CORBA Kids Club fun rides are held at various locations around the Santa Monica Mountains. These kid-friendly organized rides led by volunteer parents are intended to build confidence, promote health and wellness, share knowledge of trails and riding techniques, teach respect for each other and the environment, and inspire the next generation of mountain bikers and CORBA volunteers! Children of all ages and abilities may attend (parent or guardian must be present and sign a waiver), and trailers/trail-a-bikes are welcome. Rides will take place the last Saturday of every month starting this November 29, so check our calendar to find upcoming rides!
This past Saturday, October 18, almost 150 volunteers turned out to help rebuild the Conejo Crest Trail and a connector between this trail and the White Horse Canyon Trail in Thousand Oaks. This included 20 CORBA volunteers and several riders from nearby high school mountain biking teams. The work was divided into 5 distinct projects.
The most important was to build a reroute around the Descent of Death (watch the video of mountain bikers on the Descent of Death). This new trail is just over 1000′ long, compared to 680′ for the Descent itself, so it is about 1/3 less steep. Three crews were assigned to this challenging section with lots of big rocks, some very steep cross slopes, and many sturdy stumps to remove. The amount of work needed was more than could be accomplished by the available volunteers in just 3 working hours, so COSCA will complete this section later. However, the most difficult parts were completed so the bypass trail is open for use.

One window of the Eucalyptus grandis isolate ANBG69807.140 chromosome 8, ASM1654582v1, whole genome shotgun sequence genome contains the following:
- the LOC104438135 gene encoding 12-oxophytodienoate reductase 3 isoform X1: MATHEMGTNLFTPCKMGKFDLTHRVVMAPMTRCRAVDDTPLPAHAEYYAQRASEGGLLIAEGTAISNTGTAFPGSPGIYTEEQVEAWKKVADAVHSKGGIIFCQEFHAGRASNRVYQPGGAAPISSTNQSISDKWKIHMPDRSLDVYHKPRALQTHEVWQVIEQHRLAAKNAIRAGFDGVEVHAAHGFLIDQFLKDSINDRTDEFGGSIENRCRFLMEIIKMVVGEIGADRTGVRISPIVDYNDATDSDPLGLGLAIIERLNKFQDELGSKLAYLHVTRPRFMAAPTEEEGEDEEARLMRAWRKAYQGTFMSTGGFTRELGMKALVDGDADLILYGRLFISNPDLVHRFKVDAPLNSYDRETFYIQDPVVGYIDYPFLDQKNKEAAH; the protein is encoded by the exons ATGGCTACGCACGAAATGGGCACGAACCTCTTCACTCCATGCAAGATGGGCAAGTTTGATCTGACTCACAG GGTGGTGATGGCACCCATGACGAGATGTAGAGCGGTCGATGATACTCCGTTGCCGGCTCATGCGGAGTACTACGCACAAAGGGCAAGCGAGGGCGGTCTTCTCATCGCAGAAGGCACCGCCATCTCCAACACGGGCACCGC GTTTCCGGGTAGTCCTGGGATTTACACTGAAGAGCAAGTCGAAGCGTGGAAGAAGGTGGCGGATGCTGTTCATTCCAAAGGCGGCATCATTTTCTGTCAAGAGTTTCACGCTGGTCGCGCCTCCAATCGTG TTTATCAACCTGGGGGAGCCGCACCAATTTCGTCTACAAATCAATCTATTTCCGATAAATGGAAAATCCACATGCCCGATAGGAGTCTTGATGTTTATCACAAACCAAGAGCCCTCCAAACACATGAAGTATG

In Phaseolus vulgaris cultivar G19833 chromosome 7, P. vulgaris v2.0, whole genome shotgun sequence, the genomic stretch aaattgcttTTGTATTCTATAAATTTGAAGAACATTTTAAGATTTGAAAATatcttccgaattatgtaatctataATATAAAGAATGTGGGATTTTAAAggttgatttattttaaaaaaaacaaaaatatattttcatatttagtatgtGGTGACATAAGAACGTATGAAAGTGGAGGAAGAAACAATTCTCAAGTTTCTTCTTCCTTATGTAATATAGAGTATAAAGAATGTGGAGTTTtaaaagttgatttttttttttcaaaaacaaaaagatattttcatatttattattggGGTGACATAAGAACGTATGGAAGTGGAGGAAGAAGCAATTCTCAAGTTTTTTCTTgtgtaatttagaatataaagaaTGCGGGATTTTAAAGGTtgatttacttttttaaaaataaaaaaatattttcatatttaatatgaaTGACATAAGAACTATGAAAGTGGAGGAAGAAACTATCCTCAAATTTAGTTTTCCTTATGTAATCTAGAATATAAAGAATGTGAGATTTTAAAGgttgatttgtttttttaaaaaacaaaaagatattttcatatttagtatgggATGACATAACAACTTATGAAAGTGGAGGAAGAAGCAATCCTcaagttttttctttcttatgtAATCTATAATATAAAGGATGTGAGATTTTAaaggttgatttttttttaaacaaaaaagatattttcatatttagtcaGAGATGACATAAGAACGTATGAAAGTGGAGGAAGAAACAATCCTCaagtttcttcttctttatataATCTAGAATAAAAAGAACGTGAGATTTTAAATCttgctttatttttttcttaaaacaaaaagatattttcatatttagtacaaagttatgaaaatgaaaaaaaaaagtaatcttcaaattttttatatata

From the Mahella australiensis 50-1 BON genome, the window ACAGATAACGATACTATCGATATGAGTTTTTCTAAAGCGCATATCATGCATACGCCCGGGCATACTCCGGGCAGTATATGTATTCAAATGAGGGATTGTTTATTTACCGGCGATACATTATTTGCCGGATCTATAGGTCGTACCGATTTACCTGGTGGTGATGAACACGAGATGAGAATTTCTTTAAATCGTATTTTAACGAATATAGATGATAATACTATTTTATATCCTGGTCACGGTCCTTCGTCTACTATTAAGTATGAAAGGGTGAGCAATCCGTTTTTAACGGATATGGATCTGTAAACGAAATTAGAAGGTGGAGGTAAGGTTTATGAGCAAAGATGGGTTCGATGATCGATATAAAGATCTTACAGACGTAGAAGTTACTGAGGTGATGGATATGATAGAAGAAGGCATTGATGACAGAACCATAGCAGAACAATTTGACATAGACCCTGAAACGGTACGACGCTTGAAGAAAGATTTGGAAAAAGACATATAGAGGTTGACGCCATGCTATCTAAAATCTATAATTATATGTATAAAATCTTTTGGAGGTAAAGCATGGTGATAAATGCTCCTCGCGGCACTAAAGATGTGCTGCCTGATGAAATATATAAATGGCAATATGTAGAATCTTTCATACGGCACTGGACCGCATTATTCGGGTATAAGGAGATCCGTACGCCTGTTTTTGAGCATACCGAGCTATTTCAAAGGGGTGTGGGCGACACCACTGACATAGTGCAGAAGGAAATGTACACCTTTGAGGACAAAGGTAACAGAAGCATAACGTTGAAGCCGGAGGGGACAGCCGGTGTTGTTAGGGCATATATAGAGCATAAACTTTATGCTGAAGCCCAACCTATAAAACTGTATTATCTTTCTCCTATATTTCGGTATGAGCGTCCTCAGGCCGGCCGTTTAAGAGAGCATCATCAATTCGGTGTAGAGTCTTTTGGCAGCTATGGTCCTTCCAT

At the bottom of the bypass trail is a connector trail to the White Horse Canyon Trail. This 835′ long connector goes straight down the hill with no diversions to get the water off it. As a result, rainwater has run straight down it for years and it has become very rutted, and rocky where the soil, sand and smallest rocks have been washed away. In addition, it was somewhat overgrown. Three crews were assigned to this section to clear the brush, remove the worst of the loose rocks and build drainages to get the water off and minimize future runoff erosion. These crews finished early and went on to help build the bypass trail. Another crew was working to remove loose rocks from the Conejo Crest Trail for about 1100′ from the top of the Descent of Death. The bypass trail crossed an illegally built trail that ran from the top of the Descent of Death almost straight down the hill to the Los Robles East Trail (Edison Road). A ranger-led crew worked to rehabilitate the ground around this trail, to restore as much as possible the natural contour of the land. Berms and jumps were knocked down and raked over. The trail was blocked to prevent future use and further erosion and degradation of the public open space. Finally, a group of youngsters worked to beautify the trailhead to the Triunfo Trail at Triunfo Community Park by raking out the trail, building a pretty border out of rocks, and planting native plants in the bare area next to the trail.